Bruno is also presently working with a network of communities along the south coast of Papua New Guinea, documenting their history and investigating the lineage of the descendents of Lapita peoples - the famed pottery makers whose works first appeared more than 3000 years ago. The project includes study of the ancient long distance maritime hiri trade which once dominated the region at Australia's eastern doorstep, and which may have brought seafaring Melanesians in direct contact with Indigenous Australians previously thought to have been isolated.

Having spent decades encountering the rich diversity of human experience, culture and history, Bruno believes society should not be afraid to celebrate its differences.

"We should recognise that human society is a multiplicity and give voice and acknowledgment to this diversity by embracing it - otherwise we are always imposing ourselves onto the world, only accepting things in the way that they are similar to ourselves," Bruno says.

Network Recent external collaboration on country level. Dive into details by clicking on the dots.

Projects 2000 2023

ARC Centre of Excellence for Australian Biodiversity and Heritage

Roberts, R. G., O'Connor, S., Lawson, J., Jacobs, Z., Cohen, T., Haberle, S., Bird, M., Ulm, S., Turney, C. S. M., Nakata, N., Curnoe, D., Cooper, A., Bradshaw, C. J. A., Weyrich, L., David, B., Russell, L., Brook, B. W., Johnson, C. N., Asmussen, B., Knowles, C., Torrence, R., Slack, M., Delannoy, J., Leavesley, M., Miller, G., Schiffels, S., Storey, M. & McNiven, I.

Monash University – Internal University Contribution, Monash University – Internal Faculty Contribution


Project: Research

Research Output 1991 2019

A Holocene record of savanna vegetation dynamics in southern lowland Papua New Guinea

Rowe, C., David, B., Mialanes, J., Ulm, S., Petchey, F., Aird, S., McNiven, I. J., Leavesley, M. & Richards, T., 2019, (Accepted/In press) In : Vegetation History and Archaeobotany. 14 p.

Research output: Contribution to journalArticleResearchpeer-review

1 Citation (Scopus)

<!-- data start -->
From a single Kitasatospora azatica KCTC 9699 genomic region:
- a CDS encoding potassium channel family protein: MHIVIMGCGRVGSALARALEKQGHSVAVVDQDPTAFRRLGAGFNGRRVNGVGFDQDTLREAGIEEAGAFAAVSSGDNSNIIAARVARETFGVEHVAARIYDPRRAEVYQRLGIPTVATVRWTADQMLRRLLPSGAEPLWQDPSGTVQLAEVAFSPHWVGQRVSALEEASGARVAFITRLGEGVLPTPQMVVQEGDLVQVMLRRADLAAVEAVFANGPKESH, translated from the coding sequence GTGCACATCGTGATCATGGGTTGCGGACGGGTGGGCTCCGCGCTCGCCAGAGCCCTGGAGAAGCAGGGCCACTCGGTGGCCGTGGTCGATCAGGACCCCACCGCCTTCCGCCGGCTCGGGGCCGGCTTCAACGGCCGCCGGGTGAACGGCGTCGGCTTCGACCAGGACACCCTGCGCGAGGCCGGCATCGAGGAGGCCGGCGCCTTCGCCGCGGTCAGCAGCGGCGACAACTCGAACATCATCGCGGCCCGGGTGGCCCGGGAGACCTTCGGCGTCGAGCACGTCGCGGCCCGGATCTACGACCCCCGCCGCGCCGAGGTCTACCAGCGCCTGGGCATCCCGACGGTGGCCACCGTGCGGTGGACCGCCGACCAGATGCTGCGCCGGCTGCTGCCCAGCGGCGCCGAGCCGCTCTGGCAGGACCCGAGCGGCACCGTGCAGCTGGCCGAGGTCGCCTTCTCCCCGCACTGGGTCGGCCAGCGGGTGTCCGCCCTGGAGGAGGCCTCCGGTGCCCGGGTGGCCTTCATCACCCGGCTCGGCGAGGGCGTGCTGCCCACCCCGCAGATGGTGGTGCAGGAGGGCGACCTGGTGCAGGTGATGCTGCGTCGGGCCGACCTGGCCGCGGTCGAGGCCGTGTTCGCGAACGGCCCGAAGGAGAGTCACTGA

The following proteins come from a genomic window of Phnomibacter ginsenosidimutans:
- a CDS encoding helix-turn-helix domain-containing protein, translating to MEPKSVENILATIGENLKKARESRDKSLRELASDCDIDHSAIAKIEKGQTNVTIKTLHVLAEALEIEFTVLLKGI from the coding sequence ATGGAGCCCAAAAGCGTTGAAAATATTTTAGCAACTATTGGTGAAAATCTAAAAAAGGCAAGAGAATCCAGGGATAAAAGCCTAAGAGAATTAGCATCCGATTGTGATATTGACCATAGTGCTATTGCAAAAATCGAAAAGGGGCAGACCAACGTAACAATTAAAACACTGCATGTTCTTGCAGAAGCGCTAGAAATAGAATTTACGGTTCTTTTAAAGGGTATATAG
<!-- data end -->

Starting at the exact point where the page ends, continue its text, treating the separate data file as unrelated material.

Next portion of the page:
Dating painting events through by-products of ochre processing: Borologa 1 Rockshelter, Kimberley, Australia

David, B., Delannoy, J. J., Petchey, F., Gunn, R., Huntley, J., Veth, P., Genuite, K., Skelly, R. J., Mialanes, J., Harper, S., Ouzman, S., Balanggarra Aboriginal Corporation, Heaney, P. & Wong, V., 2 Jan 2019, In : Australian Archaeology. 85, 1, p. 57-94 38 p.

Research output: Contribution to journalArticleResearchpeer-review

Peuple de la mer/People of the sea

David, B. & McNiven, I., 2019, Badu Island: Une Mission des Exlporations de Monaco. p. 10-13 4 p.

Research output: Chapter in Book/Report/Conference proceedingChapter (Book)Other

Archaeomorphological Mapping: Rock Art and the Architecture of Place

Delannoy, J-J., David, B., Gunn, R. G., Geneste, J-M. & Jaillet, S., 2018, The Oxford Handbook of the Archaeology and Anthropology of Rock Art . David, B. & McNiven, I. J. (eds.). Oxford UK: Oxford University Press, p. 833-856 24 p.

Research output: Chapter in Book/Report/Conference proceedingChapter (Book)Researchpeer-review

Activities 2018 2018

  • 2 Collaboration on community projects

Maritime Settlement of Southern New Guinea Project

Ian McNiven (Director), Bruno David (Director), Thomas Henry Richards (Director)
2018 → …

Activity: Community Talks, Presentations, Exhibitions and EventsCollaboration on community projects

Weld Range Archaeology Project

Liam Brady (Director), Bruno David (Director), Lynette Russell (Director)
2018 → …

Activity: Community Talks, Presentations, Exhibitions and EventsCollaboration on community projects